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Java Testing Weekly 3 / 2017

There are many software development blogs out there, but many of them don’t publish testing articles on a regular basis.

Also, I have noticed that some software developers don’t read blogs written by software testers.

That is a shame because I think that we can learn a lot from them.

That is why I decided to create a newsletter that shares the best testing articles which I found during the last week.

Let’s get started.

Technical Stuff

  • How to TDD FizzBuzz with JUnit Theories explains how you can implement FizzBuzz by using TDD without “replicating its functionality” in your test class. As you probably guessed, you can solve this problem by using JUnit theories.
  • TDD Lesson – Terrain Generation describes how you can implement the diamond-square algorithm, which is used to generate terrain in games like Minecraft, by using TDD. The interesting thing about this blog post is that it doesn’t explain the implementation of this algorithm. It simply explains the required test cases and leaves the implementation of the actual algorithm to the reader.
  • Types and Tests is an interesting blog post that explains why types and type systems are not tests and describes why type checking is not testing. I recommend that you take a look at this blog post since the author makes several good points.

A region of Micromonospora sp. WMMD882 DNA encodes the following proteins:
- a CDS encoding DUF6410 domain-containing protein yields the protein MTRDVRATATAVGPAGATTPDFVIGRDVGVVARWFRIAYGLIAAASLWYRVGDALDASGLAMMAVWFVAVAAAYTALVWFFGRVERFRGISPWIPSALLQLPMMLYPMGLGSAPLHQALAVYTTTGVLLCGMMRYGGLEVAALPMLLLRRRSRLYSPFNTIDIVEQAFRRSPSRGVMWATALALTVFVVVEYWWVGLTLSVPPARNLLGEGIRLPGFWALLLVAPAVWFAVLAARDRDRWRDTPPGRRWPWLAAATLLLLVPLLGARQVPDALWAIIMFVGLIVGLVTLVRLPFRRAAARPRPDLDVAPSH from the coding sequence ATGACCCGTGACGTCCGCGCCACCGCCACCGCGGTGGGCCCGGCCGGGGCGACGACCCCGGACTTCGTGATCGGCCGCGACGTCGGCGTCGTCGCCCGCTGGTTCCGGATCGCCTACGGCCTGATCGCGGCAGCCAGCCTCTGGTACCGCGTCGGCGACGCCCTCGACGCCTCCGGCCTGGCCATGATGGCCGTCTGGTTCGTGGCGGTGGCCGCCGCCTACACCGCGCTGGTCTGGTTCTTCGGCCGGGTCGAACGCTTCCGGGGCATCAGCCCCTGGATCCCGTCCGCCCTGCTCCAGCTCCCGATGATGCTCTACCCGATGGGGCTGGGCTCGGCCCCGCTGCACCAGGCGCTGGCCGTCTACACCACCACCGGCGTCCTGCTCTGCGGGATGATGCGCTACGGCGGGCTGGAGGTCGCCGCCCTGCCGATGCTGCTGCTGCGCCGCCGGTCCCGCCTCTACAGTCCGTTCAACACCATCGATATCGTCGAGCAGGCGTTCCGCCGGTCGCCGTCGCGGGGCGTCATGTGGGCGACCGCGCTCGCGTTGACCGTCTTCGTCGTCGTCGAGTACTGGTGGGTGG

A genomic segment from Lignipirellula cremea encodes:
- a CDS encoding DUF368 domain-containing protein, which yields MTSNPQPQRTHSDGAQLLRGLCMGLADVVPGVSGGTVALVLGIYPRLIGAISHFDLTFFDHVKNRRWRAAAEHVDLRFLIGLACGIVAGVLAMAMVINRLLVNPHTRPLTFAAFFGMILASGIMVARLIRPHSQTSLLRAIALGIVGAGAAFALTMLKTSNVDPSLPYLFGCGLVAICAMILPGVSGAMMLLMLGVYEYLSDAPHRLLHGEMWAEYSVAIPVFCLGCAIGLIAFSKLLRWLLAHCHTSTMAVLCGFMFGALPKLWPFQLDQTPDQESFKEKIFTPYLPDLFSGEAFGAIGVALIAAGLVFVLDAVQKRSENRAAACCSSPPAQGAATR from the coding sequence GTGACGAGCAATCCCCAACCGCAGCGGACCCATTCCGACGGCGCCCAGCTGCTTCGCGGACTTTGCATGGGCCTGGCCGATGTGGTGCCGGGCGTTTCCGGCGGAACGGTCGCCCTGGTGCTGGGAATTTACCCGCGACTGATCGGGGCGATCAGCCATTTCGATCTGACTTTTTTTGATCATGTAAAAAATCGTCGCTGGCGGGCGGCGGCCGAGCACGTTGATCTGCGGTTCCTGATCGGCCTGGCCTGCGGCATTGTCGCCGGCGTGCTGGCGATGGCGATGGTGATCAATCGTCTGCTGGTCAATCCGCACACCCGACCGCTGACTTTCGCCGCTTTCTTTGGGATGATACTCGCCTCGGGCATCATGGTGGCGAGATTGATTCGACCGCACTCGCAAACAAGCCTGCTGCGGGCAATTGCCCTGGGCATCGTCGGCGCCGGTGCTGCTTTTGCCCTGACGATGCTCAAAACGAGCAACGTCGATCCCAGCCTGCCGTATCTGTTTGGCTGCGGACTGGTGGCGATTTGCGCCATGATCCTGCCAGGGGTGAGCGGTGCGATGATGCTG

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The Really Valuable Stuff

  • 33 Test Automation Leaders to Follow on Twitter identifies 33 people you should follow if you are interested in automated testing and you use Twitter.
  • Choose wisely describes why you should write your automated tests on the right level. Naturally, you have to be ready make several trade-offs, and this blog post gives you some ideas that (hopefully) help you to make trade-offs that work for you.
  • How to Start Learning Automation identifies three problems that stop you from getting started and explains how you can solve these problems. If you have been thinking that you should learn how to write automated tests, but you haven’t done anything yet, I recommend that you read this blog post.
  • Test Cases Are Evil! Or are they? identifies eight reasons why test cases can be useful to you. I am not a huge fan of writing test specifications, but I agree that sometimes test cases are extremely useful to me (especially if I don’t have a skilled tester in my team).

It’s Time to Update Your Dependencies

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